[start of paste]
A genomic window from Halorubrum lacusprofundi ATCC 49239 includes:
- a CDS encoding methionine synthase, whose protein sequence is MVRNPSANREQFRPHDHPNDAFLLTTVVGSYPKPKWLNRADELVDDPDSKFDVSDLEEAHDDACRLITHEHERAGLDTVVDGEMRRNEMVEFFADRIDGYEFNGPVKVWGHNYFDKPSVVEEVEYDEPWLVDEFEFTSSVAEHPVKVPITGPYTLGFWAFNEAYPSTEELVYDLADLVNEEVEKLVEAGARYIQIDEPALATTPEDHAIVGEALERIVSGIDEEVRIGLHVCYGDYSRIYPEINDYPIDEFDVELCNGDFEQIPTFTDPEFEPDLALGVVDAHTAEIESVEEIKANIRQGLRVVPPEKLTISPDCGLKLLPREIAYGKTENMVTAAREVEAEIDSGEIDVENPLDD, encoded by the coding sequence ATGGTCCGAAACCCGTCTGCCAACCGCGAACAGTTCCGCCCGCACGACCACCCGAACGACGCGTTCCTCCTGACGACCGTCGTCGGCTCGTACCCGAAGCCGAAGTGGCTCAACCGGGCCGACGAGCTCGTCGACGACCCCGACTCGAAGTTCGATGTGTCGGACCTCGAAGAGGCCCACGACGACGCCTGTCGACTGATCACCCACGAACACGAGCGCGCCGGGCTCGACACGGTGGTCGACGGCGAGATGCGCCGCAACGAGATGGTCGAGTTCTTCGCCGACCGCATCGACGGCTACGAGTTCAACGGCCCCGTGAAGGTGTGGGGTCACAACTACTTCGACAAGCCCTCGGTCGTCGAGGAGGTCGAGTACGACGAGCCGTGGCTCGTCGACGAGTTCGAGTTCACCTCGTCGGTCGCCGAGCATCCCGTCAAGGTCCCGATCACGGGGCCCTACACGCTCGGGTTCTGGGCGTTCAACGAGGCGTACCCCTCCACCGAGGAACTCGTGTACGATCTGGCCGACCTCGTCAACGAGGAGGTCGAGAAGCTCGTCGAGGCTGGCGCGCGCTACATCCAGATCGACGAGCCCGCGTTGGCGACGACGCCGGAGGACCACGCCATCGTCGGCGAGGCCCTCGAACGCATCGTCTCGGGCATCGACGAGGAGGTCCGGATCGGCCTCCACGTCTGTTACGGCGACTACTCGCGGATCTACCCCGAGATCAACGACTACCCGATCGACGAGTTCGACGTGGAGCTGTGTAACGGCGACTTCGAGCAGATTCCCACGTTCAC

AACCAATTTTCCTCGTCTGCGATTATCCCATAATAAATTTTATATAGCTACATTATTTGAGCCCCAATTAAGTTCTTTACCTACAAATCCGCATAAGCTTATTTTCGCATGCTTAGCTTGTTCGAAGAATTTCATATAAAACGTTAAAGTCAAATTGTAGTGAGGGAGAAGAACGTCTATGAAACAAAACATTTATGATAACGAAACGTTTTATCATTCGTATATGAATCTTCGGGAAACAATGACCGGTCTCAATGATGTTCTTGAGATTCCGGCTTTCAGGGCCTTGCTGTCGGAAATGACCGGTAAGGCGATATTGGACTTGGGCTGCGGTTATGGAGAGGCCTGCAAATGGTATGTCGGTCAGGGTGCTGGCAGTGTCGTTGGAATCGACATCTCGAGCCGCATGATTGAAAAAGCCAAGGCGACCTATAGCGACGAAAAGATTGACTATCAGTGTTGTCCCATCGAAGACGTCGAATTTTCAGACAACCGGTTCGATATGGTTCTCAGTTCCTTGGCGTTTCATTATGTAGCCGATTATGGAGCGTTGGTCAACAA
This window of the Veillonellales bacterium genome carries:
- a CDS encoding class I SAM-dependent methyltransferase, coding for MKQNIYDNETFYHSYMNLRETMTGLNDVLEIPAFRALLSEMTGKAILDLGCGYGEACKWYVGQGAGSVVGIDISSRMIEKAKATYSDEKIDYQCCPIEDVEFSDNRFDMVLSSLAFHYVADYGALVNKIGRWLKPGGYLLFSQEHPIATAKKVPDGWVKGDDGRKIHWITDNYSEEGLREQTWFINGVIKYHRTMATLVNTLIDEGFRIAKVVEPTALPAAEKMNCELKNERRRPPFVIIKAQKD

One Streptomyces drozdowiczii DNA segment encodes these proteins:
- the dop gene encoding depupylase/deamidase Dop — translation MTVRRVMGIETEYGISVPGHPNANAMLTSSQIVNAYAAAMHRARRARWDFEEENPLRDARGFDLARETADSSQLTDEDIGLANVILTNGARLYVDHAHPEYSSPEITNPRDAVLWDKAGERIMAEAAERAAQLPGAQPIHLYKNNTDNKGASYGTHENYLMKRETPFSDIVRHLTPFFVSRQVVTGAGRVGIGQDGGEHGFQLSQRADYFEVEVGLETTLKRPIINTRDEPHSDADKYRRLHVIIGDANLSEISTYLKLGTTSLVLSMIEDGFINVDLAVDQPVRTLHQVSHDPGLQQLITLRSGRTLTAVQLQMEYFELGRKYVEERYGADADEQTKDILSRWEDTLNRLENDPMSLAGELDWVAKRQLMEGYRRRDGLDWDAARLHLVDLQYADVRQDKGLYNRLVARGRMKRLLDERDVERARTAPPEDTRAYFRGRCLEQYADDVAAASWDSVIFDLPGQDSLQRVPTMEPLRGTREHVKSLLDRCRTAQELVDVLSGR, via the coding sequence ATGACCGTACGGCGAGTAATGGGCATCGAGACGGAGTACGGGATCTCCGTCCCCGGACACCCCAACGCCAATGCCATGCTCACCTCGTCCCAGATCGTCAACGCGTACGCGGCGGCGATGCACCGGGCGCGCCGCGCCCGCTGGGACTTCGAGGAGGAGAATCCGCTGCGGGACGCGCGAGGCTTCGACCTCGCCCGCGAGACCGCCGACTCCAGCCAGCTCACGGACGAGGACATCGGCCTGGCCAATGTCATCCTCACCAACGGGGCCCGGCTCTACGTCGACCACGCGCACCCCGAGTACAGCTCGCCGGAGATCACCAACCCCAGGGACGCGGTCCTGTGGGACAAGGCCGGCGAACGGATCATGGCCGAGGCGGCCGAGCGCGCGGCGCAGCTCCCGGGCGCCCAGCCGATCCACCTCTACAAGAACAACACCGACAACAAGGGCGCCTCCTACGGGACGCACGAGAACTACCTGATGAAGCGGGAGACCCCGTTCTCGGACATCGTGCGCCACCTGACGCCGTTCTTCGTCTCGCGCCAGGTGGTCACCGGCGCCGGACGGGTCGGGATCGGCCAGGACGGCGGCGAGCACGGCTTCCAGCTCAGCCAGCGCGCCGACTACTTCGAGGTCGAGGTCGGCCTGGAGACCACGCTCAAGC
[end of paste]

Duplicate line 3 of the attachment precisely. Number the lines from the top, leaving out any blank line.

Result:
AACCAATTTTCCTCGTCTGCGATTATCCCATAATAAATTTTATATAGCTACATTATTTGAGCCCCAATTAAGTTCTTTACCTACAAATCCGCATAAGCTTATTTTCGCATGCTTAGCTTGTTCGAAGAATTTCATATAAAACGTTAAAGTCAAATTGTAGTGAGGGAGAAGAACGTCTATGAAACAAAACATTTATGATAACGAAACGTTTTATCATTCGTATATGAATCTTCGGGAAACAATGACCGGTCTCAATGATGTTCTTGAGATTCCGGCTTTCAGGGCCTTGCTGTCGGAAATGACCGGTAAGGCGATATTGGACTTGGGCTGCGGTTATGGAGAGGCCTGCAAATGGTATGTCGGTCAGGGTGCTGGCAGTGTCGTTGGAATCGACATCTCGAGCCGCATGATTGAAAAAGCCAAGGCGACCTATAGCGACGAAAAGATTGACTATCAGTGTTGTCCCATCGAAGACGTCGAATTTTCAGACAACCGGTTCGATATGGTTCTCAGTTCCTTGGCGTTTCATTATGTAGCCGATTATGGAGCGTTGGTCAACAA